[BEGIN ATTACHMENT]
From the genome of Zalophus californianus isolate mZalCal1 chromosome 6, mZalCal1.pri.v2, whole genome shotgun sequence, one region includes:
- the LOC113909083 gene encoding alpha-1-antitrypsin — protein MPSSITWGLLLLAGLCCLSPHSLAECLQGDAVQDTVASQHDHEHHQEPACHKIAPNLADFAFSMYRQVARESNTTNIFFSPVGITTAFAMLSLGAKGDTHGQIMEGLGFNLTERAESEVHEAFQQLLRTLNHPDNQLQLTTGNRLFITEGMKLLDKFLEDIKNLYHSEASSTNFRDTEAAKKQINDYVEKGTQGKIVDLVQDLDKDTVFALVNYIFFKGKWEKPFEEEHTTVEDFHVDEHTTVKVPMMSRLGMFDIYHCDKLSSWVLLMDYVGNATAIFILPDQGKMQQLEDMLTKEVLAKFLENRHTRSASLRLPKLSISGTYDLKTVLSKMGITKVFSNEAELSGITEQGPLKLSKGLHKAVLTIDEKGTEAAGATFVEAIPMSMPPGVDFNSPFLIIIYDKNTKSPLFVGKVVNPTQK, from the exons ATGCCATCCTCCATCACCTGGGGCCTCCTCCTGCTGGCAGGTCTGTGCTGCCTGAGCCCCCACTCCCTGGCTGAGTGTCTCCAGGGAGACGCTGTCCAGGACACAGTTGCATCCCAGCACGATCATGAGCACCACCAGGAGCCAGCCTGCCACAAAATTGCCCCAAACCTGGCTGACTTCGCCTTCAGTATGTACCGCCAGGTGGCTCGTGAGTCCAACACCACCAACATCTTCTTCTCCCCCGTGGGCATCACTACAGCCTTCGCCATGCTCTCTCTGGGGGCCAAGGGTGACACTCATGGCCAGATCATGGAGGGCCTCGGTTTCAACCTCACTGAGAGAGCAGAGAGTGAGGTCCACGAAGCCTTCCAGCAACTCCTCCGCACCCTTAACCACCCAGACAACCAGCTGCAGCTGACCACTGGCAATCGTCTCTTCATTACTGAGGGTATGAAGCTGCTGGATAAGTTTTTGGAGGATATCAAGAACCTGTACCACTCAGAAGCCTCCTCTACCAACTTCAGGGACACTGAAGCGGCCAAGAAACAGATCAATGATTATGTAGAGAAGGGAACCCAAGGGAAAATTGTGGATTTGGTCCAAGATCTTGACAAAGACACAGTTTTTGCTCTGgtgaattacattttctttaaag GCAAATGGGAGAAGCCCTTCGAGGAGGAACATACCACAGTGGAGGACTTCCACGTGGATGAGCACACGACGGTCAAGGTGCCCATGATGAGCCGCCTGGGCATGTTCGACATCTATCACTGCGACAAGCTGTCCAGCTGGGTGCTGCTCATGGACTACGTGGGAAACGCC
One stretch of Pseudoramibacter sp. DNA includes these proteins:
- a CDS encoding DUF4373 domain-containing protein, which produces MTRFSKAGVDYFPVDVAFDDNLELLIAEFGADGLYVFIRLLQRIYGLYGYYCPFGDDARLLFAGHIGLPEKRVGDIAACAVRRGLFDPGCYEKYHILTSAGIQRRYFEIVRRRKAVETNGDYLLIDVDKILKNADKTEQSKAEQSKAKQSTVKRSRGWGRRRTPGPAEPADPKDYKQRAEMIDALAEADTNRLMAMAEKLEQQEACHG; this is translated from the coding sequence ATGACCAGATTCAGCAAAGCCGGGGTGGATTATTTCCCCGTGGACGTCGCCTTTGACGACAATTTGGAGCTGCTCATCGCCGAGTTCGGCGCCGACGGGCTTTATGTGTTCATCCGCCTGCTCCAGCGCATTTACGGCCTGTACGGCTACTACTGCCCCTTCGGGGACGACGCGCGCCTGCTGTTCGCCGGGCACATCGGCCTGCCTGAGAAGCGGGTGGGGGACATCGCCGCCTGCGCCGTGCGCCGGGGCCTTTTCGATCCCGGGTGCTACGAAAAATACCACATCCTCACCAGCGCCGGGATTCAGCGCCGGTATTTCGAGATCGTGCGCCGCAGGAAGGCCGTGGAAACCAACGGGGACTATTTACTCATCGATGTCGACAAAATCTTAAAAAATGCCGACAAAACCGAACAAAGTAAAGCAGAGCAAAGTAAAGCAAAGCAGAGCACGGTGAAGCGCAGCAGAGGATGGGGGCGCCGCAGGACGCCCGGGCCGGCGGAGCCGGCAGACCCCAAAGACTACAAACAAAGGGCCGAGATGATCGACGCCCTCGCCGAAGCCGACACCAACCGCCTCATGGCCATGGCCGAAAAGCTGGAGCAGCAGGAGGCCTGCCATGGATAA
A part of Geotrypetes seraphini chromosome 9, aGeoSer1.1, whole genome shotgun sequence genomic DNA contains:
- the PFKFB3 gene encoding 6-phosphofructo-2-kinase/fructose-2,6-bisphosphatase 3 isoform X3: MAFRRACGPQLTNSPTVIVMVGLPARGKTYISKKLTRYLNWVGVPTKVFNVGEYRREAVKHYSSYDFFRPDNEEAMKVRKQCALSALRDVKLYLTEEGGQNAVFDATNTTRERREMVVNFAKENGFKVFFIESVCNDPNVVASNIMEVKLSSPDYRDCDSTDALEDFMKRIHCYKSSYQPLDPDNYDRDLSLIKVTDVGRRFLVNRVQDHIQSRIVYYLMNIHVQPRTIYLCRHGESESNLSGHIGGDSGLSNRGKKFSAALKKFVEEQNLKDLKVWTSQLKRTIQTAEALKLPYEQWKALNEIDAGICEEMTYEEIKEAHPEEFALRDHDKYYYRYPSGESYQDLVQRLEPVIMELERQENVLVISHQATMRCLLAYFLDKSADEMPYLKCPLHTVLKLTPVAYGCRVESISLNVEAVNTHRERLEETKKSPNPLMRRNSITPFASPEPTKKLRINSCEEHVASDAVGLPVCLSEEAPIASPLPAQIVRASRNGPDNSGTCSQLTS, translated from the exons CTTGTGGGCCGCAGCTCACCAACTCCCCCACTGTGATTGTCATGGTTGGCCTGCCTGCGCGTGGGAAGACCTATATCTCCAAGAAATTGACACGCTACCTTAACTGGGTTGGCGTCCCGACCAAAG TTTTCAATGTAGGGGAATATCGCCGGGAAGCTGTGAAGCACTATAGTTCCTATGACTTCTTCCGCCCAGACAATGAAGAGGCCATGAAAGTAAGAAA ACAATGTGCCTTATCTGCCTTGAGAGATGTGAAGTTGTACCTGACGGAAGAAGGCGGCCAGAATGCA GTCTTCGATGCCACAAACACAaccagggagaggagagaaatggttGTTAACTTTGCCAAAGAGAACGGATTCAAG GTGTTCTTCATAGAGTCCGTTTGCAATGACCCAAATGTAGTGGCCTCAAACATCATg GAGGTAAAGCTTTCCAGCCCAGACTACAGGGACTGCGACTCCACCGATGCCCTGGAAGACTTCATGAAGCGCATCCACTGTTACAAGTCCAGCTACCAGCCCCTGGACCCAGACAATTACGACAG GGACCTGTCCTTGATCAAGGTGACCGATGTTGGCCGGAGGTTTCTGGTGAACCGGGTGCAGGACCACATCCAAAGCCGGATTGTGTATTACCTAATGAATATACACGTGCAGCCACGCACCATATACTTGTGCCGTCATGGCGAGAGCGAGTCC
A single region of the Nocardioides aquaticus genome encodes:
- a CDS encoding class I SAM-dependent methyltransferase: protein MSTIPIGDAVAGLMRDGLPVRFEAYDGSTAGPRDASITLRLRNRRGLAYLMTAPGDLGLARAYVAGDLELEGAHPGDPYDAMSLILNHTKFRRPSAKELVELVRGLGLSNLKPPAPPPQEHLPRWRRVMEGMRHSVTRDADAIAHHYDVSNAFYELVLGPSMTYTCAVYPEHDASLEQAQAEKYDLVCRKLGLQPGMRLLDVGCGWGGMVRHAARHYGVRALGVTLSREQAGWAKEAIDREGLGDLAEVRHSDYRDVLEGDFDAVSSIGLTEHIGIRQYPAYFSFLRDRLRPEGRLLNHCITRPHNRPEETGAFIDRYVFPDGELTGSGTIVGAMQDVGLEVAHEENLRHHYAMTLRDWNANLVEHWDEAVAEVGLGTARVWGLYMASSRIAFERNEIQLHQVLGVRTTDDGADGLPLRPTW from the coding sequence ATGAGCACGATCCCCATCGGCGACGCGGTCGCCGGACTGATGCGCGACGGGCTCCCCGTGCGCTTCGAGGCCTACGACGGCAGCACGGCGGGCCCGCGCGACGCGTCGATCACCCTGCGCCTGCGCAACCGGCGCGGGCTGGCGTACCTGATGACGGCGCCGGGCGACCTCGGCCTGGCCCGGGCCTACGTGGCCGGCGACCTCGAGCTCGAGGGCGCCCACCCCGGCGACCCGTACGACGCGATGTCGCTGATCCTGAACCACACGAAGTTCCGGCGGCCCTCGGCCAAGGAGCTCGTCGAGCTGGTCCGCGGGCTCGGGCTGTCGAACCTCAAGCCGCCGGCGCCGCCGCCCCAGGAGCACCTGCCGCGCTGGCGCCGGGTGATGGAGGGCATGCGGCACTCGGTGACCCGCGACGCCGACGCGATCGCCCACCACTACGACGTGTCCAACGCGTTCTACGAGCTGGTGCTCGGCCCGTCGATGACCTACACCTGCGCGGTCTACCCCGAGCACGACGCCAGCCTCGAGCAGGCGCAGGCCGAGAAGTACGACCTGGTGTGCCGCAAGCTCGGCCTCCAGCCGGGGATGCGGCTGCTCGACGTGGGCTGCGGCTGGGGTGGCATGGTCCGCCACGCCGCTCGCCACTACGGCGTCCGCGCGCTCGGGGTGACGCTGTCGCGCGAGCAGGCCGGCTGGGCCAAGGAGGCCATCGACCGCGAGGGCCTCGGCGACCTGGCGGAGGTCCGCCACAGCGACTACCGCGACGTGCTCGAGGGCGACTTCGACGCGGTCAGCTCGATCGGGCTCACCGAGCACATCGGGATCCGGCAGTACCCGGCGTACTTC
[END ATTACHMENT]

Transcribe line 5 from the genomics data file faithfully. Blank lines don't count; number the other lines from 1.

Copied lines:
A part of Geotrypetes seraphini chromosome 9, aGeoSer1.1, whole genome shotgun sequence genomic DNA contains: